# Shared memory size for storing history data

# Shared memory size for storing trends data.

# Shared memory size for storing character, text or log history data

Regarding Housekeeping, I have not modified any default parameter. In this way, the housekeeping procedure runs every hour and deletes all unnecessary values into the database.

If you note that your server does not work properly because it is using up lots of resources (CPU, memory, I/O) in this task, you will have to fit these options.

root@zbx01:~# cat /etc/zabbix/zabbix_server.conf
# Housekeeping is removing unnecessary information from history, alert, and alarm tables
# HousekeepingFrequency=1

# No more than MaxHousekeeperDelete rows will be deleted per one task in one housekeeping cycle
# MaxHousekeeperDelete=500

# Enable/disable housekeeping
# DisableHousekeeping=0


  1. thanks for your post. how did you come by your /etc/sysctl.conf & server.conf settings?

  2. About the sysctl.conf file, this is a typical configuration that I am used to setting when I install a Linux server, in order to improve its performance.

    For the second one, I followed those values throughout several days so as to study their behavior (in fact, they are items that you can get from Zabbix), and in this way, I was able to fit them correctly (the key is that you must assign them a enough margin).

  3. I have to say the query cache settings for mysql are bad

    it gets much more expensive in cpu time and performance to clear the query cache when its higher than around 128MB and doubly worse you are recommending clearing it every hour, its better to save that ram for a larger innodb buffer or other more useful mysql caches like the tmp_tables_cache and max_heap_tables_cache, i'd also recommend: innodb_file_per_table as well

    i'd also disable log_slow queries unless you want to get into debugging and developing zabbix as you dont need that performance hit if you can help it

    1. e.g. here is my mysql settings that are different from default

      skip-name-resolve #your only connecting from localhost right? either way this reduces the dns lookup step which does improve performance in many cases
      table_cache = 1024
      thread_concurrency = 10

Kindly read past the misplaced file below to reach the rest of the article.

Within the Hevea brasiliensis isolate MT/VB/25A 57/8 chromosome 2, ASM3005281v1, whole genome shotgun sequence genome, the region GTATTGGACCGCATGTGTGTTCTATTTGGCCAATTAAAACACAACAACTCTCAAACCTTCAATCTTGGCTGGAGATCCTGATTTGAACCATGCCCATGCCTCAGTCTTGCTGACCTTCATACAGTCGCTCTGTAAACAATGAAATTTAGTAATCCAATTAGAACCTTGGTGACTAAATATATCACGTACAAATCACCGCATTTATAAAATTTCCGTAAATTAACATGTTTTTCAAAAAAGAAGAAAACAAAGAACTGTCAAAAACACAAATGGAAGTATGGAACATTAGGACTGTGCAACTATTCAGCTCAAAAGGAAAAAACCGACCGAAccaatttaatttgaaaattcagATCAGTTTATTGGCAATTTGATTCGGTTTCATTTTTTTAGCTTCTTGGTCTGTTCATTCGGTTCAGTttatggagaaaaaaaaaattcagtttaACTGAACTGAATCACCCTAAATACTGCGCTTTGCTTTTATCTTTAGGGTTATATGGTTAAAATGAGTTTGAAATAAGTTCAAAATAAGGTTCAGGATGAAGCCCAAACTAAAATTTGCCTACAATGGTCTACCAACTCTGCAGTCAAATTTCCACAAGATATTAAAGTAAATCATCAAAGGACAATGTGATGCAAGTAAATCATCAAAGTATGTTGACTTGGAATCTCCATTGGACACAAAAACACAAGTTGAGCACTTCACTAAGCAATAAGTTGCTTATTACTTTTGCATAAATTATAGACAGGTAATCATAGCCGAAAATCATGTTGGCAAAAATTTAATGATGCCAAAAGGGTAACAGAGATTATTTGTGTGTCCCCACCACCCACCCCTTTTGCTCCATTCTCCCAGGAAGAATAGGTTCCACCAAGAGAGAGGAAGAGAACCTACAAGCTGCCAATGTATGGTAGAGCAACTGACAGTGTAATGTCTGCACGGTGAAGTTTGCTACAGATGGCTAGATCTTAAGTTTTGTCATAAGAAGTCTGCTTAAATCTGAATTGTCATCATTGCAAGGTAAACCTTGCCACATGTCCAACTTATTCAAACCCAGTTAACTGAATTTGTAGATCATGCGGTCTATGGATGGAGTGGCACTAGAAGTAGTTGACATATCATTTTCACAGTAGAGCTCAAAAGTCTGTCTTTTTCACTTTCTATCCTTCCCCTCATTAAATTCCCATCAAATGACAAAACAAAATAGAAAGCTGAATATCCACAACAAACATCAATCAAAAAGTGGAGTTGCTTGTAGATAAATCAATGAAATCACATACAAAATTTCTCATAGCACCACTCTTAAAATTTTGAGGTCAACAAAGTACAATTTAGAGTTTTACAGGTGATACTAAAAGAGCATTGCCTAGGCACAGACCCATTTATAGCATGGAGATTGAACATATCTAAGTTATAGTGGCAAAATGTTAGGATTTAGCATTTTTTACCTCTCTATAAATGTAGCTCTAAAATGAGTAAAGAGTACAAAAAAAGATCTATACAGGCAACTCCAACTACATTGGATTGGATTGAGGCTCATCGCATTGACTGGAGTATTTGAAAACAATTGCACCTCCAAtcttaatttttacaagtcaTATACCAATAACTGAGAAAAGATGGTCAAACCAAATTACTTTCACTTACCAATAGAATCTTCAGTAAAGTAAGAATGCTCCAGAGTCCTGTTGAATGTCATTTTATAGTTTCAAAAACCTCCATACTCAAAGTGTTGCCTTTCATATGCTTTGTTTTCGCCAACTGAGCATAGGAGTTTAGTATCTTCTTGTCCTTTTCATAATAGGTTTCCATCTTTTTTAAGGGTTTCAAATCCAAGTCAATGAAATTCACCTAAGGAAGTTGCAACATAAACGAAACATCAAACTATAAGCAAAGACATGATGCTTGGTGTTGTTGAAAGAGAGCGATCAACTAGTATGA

query_cache_limit = 4M
      query_cache_size = 64M #i find your only really using this for reading the data not inserting the data which is the majority of Zabbix server's work

      tmp_table_size =128M
      max_heap_table_size =128M

      innodb_buffer_pool_size=3G #i have an 8GB server so this is generally ok for me - this varies depending on your ram
      innodb_flush_log_at_trx_commit=0 #ONLY do this if your not worried about ACID compliance (i generally find it acceptable to lose a few seconds of logging data in the event of a crash for the sake of performance)

    2. You are totally wrong.

      Each configuration depends on the kind of installation, and my platform had to support more than 400 devices. In the first article, if you take a look at the first picture, you will see that the Required server performance, new values per second, in my case is 1687. Could you tell me your value? Are we talking about the same kind of installation?

      When you have to process more than 1600 values per second, if you do not assign the enough memory to your cache, your performance will be ridiculous. And if I have to clear the cache every hour, it is because the Qcache_free_blocks parameter was indicating (in my case), that the memory (cache) was getting fragmented quickly. And a fragmented memory does not work properly.

      In order to get the values for MySQL, the installation was running several weeks so as to establish it, and then, I run MySQL Performance Tuning Primer Script and MySQLTuner in order to obtain the best parameters.

      Also say that if you consider that to clear the cache consumes much CPU and memory, you are wrong as well. You can check this operation with strace.